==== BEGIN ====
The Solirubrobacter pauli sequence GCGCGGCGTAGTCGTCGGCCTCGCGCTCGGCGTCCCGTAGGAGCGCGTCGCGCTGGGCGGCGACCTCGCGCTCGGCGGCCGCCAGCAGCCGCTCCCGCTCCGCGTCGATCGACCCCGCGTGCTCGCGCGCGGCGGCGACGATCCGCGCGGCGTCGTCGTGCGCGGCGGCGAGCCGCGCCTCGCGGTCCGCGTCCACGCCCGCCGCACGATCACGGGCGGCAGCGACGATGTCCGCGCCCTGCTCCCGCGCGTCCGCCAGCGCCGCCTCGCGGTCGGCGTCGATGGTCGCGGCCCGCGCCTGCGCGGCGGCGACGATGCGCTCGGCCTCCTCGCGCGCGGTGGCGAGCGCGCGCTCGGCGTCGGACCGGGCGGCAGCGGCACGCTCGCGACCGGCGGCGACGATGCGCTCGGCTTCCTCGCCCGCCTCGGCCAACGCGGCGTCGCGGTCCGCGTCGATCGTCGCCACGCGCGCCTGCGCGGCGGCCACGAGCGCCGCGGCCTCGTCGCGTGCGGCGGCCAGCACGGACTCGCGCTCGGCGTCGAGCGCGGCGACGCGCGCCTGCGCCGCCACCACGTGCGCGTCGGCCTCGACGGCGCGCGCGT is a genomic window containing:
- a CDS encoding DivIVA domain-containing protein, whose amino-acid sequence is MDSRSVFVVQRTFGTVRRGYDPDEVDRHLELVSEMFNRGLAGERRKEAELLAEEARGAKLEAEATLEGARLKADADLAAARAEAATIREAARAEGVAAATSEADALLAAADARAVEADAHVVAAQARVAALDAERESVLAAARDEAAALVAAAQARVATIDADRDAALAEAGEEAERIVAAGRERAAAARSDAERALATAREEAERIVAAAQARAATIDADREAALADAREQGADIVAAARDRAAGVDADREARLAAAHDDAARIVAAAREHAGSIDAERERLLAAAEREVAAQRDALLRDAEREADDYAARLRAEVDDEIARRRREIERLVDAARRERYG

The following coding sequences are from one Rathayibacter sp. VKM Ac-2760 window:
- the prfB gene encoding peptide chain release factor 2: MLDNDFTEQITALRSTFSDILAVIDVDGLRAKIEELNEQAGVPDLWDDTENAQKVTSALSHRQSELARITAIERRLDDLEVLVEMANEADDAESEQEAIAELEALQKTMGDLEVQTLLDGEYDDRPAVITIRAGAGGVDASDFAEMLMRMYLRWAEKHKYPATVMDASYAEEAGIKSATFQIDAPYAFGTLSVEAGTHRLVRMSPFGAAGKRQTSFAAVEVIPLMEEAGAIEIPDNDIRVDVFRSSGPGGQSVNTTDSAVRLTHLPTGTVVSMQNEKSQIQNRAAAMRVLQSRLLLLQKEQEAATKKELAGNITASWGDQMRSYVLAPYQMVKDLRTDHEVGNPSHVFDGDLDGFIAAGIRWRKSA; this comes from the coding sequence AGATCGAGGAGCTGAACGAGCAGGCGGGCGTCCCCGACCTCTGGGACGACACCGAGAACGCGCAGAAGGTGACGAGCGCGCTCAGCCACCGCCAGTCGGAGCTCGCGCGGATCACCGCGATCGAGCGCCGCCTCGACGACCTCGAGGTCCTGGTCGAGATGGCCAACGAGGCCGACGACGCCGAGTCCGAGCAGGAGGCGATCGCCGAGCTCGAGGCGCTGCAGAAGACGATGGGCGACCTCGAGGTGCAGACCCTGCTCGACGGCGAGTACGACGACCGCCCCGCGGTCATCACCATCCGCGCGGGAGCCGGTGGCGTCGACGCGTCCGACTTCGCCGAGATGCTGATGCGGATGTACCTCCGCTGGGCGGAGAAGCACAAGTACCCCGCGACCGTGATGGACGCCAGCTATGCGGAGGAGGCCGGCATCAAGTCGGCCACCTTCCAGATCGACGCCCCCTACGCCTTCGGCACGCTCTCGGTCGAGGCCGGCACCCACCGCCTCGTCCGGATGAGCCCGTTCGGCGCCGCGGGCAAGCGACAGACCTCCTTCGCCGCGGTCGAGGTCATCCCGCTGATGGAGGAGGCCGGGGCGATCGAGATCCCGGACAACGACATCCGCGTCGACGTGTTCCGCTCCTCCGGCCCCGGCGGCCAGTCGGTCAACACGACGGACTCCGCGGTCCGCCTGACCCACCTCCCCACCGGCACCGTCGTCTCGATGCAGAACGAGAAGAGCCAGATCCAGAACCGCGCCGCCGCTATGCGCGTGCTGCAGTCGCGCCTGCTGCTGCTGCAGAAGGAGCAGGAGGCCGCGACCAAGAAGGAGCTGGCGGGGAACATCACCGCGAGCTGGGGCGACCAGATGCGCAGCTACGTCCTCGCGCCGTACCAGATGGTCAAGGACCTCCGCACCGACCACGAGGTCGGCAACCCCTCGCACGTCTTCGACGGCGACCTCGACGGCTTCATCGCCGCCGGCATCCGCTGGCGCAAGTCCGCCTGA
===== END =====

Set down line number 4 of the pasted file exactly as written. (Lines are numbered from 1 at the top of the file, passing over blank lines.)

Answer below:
- the prfB gene encoding peptide chain release factor 2: MLDNDFTEQITALRSTFSDILAVIDVDGLRAKIEELNEQAGVPDLWDDTENAQKVTSALSHRQSELARITAIERRLDDLEVLVEMANEADDAESEQEAIAELEALQKTMGDLEVQTLLDGEYDDRPAVITIRAGAGGVDASDFAEMLMRMYLRWAEKHKYPATVMDASYAEEAGIKSATFQIDAPYAFGTLSVEAGTHRLVRMSPFGAAGKRQTSFAAVEVIPLMEEAGAIEIPDNDIRVDVFRSSGPGGQSVNTTDSAVRLTHLPTGTVVSMQNEKSQIQNRAAAMRVLQSRLLLLQKEQEAATKKELAGNITASWGDQMRSYVLAPYQMVKDLRTDHEVGNPSHVFDGDLDGFIAAGIRWRKSA; this comes from the coding sequence AGATCGAGGAGCTGAACGAGCAGGCGGGCGTCCCCGACCTCTGGGACGACACCGAGAACGCGCAGAAGGTGACGAGCGCGCTCAGCCACCGCCAGTCGGAGCTCGCGCGGATCACCGCGATCGAGCGCCGCCTCGACGACCTCGAGGTCCTGGTCGAGATGGCCAACGAGGCCGACGACGCCGAGTCCGAGCAGGAGGCGATCGCCGAGCTCGAGGCGCTGCAGAAGACGATGGGCGACCTCGAGGTGCAGACCCTGCTCGACGGCGAGTACGACGACCGCCCCGCGGTCATCACCATCCGCGCGGGAGCCGGTGGCGTCGACGCGTCCGACTTCGCCGAGATGCTGATGCGGATGTACCTCCGCTGGGCGGAGAAGCACAAGTACCCCGCGACCGTGATGGACGCCAGCTATGCGGAGGAGGCCGGCATCAAGTCGGCCACCTTCCAGATCGACGCCCCCTACGCCTTCGGCACGCTCTCGGTCGAGGCCGGCACCCACCGCCTCGTCCGGATGAGCCCGTTCGGCGCCGCGGGCAAGCGACAGACCTCCTTCGCCGCGGTCGAGGTCATCCCGCTGATGGAGGAGGCCGGGGCGATCGAGATCCCGGACAACGACATCCGCGTCGACGTGTTCCGCTCCTCCGGCCCCGGCGGCCAGTCGGTCAACACGACGGACTCCGCGGTCCGCCTGACCCACCTCCCCACCGGCACCGTCGTCTCGATGCAGAACGAGAAGAGCCAGATCCAGAACCGCGCCGCCGCTATGCGCGTGCTGCAGTCGCGCCTGCTGCTGCTGCAGAAGGAGCAGGAGGCCGCGACCAAGAAGGAGCTGGCGGGGAACATCACCGCGAGCTGGGGCGACCAGATGCGCAGCTACGTCCTCGCGCCGTACCAGATGGTCAAGGACCTCCGCACCGACCACGAGGTCGGCAACCCCTCGCACGTCTTCGACGGCGACCTCGACGGCTTCATCGCCGCCGGCATCCGCTGGCGCAAGTCCGCCTGA